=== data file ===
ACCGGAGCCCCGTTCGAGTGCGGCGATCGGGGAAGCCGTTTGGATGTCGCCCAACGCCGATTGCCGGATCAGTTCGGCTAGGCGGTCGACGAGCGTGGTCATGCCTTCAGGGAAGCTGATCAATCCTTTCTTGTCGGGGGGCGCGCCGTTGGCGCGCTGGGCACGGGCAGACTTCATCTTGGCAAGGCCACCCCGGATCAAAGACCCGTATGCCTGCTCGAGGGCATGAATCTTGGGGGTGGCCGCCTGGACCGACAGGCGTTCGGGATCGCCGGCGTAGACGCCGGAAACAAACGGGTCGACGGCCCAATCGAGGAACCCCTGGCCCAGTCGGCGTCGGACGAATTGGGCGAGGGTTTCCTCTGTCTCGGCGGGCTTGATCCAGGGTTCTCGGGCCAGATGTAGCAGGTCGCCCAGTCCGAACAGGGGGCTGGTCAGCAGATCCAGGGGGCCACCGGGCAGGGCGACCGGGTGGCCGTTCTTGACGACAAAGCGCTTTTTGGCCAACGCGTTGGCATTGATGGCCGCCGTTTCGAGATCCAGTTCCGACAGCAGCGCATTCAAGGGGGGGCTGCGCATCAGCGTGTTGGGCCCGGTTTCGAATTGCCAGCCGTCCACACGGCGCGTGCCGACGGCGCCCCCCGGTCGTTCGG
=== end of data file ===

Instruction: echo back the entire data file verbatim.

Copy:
ACCGGAGCCCCGTTCGAGTGCGGCGATCGGGGAAGCCGTTTGGATGTCGCCCAACGCCGATTGCCGGATCAGTTCGGCTAGGCGGTCGACGAGCGTGGTCATGCCTTCAGGGAAGCTGATCAATCCTTTCTTGTCGGGGGGCGCGCCGTTGGCGCGCTGGGCACGGGCAGACTTCATCTTGGCAAGGCCACCCCGGATCAAAGACCCGTATGCCTGCTCGAGGGCATGAATCTTGGGGGTGGCCGCCTGGACCGACAGGCGTTCGGGATCGCCGGCGTAGACGCCGGAAACAAACGGGTCGACGGCCCAATCGAGGAACCCCTGGCCCAGTCGGCGTCGGACGAATTGGGCGAGGGTTTCCTCTGTCTCGGCGGGCTTGATCCAGGGTTCTCGGGCCAGATGTAGCAGGTCGCCCAGTCCGAACAGGGGGCTGGTCAGCAGATCCAGGGGGCCACCGGGCAGGGCGACCGGGTGGCCGTTCTTGACGACAAAGCGCTTTTTGGCCAACGCGTTGGCATTGATGGCCGCCGTTTCGAGATCCAGTTCCGACAGCAGCGCATTCAAGGGGGGGCTGCGCATCAGCGTGTTGGGCCCGGTTTCGAATTGCCAGCCGTCCACACGGCGCGTGCCGACGGCGCCCCCCGGTCGTTCGG